All about Helping…

This month our topic was, well, there was no topic. It’s a “freebie” month. Scene13ers get to blog about anythingFirst Cover Reveal!they want. Well, normally I don’t like freebies. I freeze. I over-think until I can’t think. I stress myself out to the point that my stress is stressed. But this month something really great happened and I want to share.

Last month I shared that I signed a contract to publish my first young adult contemporary romance, “Unspeakable.” Now I have a novella, “Finding Willow,” releasing, too. But as great as that is, it’s not what I want to write about.

When I wrote my debut novel, “PODs,” I knew nothing about the writing community. I didn’t use critique partners or Betas—I didn’t know what a Beta was! I had no idea there were bloggers that lived to review books, nor did I know how many there were.

But writing “Unspeakable” I had a group of ladies who read my work and told me honestly what worked, what they liked, and what they loved. Man, that was a great feeling to hear them gush over my book! Then came the second half of their email… “And this is what sucks…” Well, that let the air out of my balloon.

Second Cover Reveal!

Second Cover Reveal!

So I read their critiques, did some rewriting and had some Beta readers take a look, mainly girls the age the book would be marketed toward, and of course my group of critique partners.

Their suggestions made a huge difference. “Unspeakable” went from a good book, to a great (IMHO) book. And I realize now how essential, how priceless my CPs and Betas are in my writing career.

But there’s one other group of people other than the bloggers who are golden to authors, CPs and Betas who are priceless, and that group is other authors.

I had two cover reveals in a week. I found out about both the day before. Whoa. So I started emailing anyone I could think of that might help. And the response was Amazing. Many of you already know this because you blog here, and you stepped-up and helped. I want to tell you, you are AWESOME.

The authors that dropped everything to set-up a post at the very last minute—twice—just rocked. The way they came together to help really showed me how tight the bond is between authors. Well, how it should be, anyway.

I love helping other authors. I keep a blog for that reason, and only that reason. But to have it turned around and the help focused on me was a very prodigious experience. And for those of you who helped, thank you. You made my cover reveals awesome.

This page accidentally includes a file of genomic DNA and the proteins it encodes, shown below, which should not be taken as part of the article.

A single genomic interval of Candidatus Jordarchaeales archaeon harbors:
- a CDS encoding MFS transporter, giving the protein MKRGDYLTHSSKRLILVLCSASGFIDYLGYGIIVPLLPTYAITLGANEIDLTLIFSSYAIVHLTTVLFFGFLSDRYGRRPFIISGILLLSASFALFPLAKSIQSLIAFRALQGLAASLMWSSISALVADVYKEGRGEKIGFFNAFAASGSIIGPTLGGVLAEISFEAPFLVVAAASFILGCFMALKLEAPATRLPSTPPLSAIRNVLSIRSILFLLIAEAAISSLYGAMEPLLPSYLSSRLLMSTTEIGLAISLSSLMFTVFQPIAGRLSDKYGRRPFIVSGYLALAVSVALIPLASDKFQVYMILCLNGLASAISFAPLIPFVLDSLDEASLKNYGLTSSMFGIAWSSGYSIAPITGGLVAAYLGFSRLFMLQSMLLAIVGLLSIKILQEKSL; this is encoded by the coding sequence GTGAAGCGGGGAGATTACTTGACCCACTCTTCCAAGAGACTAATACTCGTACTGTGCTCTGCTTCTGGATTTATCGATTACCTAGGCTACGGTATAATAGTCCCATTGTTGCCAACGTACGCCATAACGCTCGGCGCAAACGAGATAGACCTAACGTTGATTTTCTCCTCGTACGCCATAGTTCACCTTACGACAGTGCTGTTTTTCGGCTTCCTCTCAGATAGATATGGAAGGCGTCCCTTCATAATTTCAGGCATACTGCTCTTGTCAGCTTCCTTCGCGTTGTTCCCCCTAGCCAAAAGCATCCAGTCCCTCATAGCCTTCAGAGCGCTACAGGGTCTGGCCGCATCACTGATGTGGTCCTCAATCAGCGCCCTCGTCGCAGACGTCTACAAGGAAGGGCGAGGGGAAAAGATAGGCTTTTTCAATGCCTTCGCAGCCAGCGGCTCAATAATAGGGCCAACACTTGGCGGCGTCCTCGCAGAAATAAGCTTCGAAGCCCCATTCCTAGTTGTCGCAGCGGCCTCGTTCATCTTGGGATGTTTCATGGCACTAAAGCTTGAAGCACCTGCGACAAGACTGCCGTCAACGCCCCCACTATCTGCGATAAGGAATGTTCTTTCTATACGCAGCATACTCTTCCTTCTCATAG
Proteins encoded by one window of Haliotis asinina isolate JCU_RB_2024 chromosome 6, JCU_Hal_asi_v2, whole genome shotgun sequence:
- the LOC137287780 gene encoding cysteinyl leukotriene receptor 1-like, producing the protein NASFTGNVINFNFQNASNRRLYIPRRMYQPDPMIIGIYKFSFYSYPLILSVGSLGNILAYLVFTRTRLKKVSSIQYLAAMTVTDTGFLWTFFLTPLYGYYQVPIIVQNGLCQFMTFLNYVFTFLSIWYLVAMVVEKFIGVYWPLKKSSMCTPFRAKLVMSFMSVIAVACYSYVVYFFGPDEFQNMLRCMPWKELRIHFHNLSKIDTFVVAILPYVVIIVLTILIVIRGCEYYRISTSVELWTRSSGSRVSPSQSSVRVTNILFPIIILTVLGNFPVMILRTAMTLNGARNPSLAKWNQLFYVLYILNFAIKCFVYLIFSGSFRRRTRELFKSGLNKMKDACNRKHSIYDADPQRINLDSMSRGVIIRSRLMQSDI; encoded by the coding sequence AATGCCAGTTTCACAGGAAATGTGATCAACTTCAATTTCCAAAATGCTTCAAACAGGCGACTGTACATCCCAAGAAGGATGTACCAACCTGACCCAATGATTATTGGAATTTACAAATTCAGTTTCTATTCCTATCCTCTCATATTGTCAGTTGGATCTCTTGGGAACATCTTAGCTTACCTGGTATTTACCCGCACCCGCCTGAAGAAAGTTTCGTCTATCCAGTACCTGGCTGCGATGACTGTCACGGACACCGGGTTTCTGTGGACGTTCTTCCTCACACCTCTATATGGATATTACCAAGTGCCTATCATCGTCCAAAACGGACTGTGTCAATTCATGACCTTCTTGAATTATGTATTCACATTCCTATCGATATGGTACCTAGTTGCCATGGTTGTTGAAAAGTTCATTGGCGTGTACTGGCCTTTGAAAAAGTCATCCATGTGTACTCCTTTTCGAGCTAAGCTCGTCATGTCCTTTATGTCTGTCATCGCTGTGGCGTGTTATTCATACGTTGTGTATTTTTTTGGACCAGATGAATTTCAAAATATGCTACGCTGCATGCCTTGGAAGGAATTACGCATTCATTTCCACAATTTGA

How about you? Have you ever had a time when you needed help and authors or bloggers jumped in?

It's time to read!


I don’t wanna grow up!

When I saw this month’s topic was on funny books or books with humor incorporated somehow, I immediately forgot all the incredibly humorous books I’ve ever read. So, I’ve been systematically going through the files of my muddled brain trying to find something to write about (that’s actually worth reading).

Then I sat down to do a review of a children’s book with my daughters. I review the Clara's Crazy Curlsbook and they read it for their reading homework—a twofer. So what, right? Well, I’ve been doing this for the past few months. I’ve reviewed around a dozen books and I’ve laughed right along with my girls when we read them. There’s some funny stuff in children’s books!

So my short and sweet point is, stop and smell the little things (flowers, books, cartoons, whatever). I realized while I was agonizing over what to write for this article, that I sometimes overlook the child in me. I get too wrapped up in the “grown-up Michelle” that I forget it’s okay to let go and be silly sometimes.

Yes, I’ve read many, many young adult, new adult and adult books that have been funny and I’ve laughed out loud while reading them. And if I sat here long enough I’d remember some of the titles (maybe, brain cells are dying every day…). But I’ve had an incredible time reading some of the children’s books and letting my inner child come out to play and remembering how to laugh at the silly stuff.

Sometimes we need to slow down and see the world through the eyes of a child again.

Sometimes we need to slow down and see the world through the eyes of a child again.

It's time to read!

Elevators and writing? Sure!

Elevators. I don’t much care for them. Not since I was young and stuck in one. It hovered over ten floors, just a cable held it aloft. A cable—well maybe there was more than one, I didn’t look to check—was all that kept us from meeting the concrete basement floor in a way no one wants to meet it…very quickly.

These thoughts ran through my head as I stood in front of the bank of elevators Elevator1-300x225waiting to board the next available car of doom to transport me to the fourteenth floor. Okay, okay, maybe ‘car of doom’ is a little extreme. But, hey, I was a kid when I was stuck in that elevator and I had just drunk a whole juice box and we were stuck there for two hours. I had to pee. If that combined with the threat of gravity sucking us down to crash land on the basement floor don’t spell doom I don’t know what does.

Finally the little ‘ding’ sounds and informs me the elevator has arrived. I step aboard. My hands are sweaty and the sides of my stomach clench. I seriously rethink the taco I ate from the Taqueria on the corner of the road on my way to my appointment.

It’s then that Abbie speaks. Well, she speaks to me. The rest of the people in the elevator have no idea Abbie is riding with us since she is one of my ‘imaginary friends.’ You know, one of the voices writers hear talking in their heads? Anyway, she informs me that she shares the same fear of elevators I do. She has an interesting story of a time when she was trapped in an elevator. I listen to her tell her tale and by the time the car of doom reaches the fourteenth floor, Abbie has told me the beginning of a great story. And I realize that even in the mundane, we find writing gems.

Since that elevator ride Abbie and I have become great friends. We’ve worked together to put her story on paper…all because of a shared hatred of elevators.

By the way, Abbie also told me there is no official phobia for the fear of elevators, but there is a phobia, Porphyrophobia, for the color purple. Strange but true.